A Crisis of Humanitarianism: Refugees at the Gates of Europe

Document Type : Editorial


Warwick Business School, University of Warwick, Coventry, UK


Having initially welcomed more than a million refugees and forced migrants into Europe between 2015 and 2016, the European Union’s (EU’s) policy has shifted toward externalising migration control to Turkey and Northern Africa. This goes against the spirit of international conventions aiming to protect vulnerable populations, yet there is widespread indifference toward those who remain stranded in Italy, Greece and bordering Mediterranean countries. Yet there are tens of thousands living in overcrowded reception facilities that have, in effect, turned into long-term detention centres with poor health and safety for those awaiting resettlement or asylum decisions. Disregard for humanitarian principles is predicated on radical inequality between lives that are worth living and protecting, and unworthy deaths that are unseen and unmarked by grieving. However, migration is on the rise due to natural and man-made disasters, and is becoming a global issue that concerns us all. We must therefore deal with it through collective political action that recognises refugees’ and forced migrants’ right to protection and ensures access to the health services they require.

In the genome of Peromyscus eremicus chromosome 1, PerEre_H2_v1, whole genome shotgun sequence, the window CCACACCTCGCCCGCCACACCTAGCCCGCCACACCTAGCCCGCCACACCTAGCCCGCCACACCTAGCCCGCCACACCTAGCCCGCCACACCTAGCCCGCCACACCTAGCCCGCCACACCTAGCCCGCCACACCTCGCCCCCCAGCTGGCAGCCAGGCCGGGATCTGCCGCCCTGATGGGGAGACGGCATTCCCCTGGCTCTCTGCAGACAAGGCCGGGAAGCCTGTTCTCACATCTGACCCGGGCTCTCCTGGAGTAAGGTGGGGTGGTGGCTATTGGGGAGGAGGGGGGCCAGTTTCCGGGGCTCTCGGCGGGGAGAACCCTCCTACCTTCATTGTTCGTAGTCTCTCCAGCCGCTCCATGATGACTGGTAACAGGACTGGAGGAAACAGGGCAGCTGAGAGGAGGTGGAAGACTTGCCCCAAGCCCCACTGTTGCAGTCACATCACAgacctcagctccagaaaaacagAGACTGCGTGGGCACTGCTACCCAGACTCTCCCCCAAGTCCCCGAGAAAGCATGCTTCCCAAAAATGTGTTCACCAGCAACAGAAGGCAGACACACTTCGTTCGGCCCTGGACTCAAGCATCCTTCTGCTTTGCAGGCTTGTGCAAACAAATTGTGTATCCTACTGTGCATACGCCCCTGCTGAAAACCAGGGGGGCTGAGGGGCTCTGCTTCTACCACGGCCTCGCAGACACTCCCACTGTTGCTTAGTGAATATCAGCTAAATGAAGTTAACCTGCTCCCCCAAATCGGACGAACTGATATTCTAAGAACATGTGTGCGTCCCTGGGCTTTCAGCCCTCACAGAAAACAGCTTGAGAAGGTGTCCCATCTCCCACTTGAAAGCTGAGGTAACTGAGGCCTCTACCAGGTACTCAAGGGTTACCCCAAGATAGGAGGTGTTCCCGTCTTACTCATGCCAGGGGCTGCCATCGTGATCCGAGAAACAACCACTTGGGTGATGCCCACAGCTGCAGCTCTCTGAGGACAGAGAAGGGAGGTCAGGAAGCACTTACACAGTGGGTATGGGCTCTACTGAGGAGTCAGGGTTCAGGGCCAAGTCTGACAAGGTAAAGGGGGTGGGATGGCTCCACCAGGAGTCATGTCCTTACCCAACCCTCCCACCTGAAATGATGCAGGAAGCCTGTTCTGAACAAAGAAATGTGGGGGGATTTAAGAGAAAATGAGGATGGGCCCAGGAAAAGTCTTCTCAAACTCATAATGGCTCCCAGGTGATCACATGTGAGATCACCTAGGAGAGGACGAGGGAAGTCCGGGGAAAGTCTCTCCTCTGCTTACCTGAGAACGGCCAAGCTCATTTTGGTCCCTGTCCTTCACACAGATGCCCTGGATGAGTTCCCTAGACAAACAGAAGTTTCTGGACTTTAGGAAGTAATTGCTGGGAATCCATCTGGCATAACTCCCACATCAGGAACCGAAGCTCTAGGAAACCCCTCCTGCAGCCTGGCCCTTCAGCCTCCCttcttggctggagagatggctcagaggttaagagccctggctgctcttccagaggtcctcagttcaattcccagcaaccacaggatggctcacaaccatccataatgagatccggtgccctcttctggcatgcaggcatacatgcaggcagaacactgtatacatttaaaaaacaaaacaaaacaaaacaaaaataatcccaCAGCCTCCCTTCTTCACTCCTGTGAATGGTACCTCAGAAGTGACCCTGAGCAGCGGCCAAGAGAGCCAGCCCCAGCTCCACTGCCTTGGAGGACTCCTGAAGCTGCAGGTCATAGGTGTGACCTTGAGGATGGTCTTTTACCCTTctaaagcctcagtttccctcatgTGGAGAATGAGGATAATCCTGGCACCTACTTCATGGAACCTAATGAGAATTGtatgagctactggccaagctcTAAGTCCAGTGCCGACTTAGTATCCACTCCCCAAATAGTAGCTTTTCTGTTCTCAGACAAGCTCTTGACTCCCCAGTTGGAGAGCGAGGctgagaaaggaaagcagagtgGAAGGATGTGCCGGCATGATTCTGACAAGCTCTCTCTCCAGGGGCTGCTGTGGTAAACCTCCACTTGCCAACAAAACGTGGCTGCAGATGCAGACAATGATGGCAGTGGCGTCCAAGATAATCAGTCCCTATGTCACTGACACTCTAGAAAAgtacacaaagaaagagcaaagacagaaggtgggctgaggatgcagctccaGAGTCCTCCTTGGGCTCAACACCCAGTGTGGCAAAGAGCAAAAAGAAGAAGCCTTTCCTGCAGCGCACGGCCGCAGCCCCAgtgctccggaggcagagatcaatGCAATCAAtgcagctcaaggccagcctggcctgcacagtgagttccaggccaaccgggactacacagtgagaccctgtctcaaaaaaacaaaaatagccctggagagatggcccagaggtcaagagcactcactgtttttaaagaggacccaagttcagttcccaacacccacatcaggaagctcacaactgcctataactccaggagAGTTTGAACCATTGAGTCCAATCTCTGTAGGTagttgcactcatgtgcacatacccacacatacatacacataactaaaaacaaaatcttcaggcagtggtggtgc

Commentaries Published on this Paper


  • Multiculturalism and Compassion: Responding to Mental Health Needs Among Refugees and Asylum Seekers; Comment on “A Crisis of Humanitarianism: Refugees at the Gates of Europe”

          Abstract | PDF


  • Calls for Stricter Legislation and Fear in the European Immigrant Community: Reflections of the Public Charge Debate Ongoing in the United States; Comment on “A Crisis of Humanitarianism: Refugees at the Gates of Europe”

          Abstract | PDF


  • Introducing Care Ethics into Humanitarianism; Comment on “A Crisis of Humanitarianism: Refugees at the Gates of Europe”

          Abstract | PDF



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Volume 8, Issue 6
June 2019
Pages 321-324
  • Receive Date: 13 November 2018
  • Revise Date: 08 April 2019
  • Accept Date: 08 April 2019
  • First Publish Date: 01 June 2019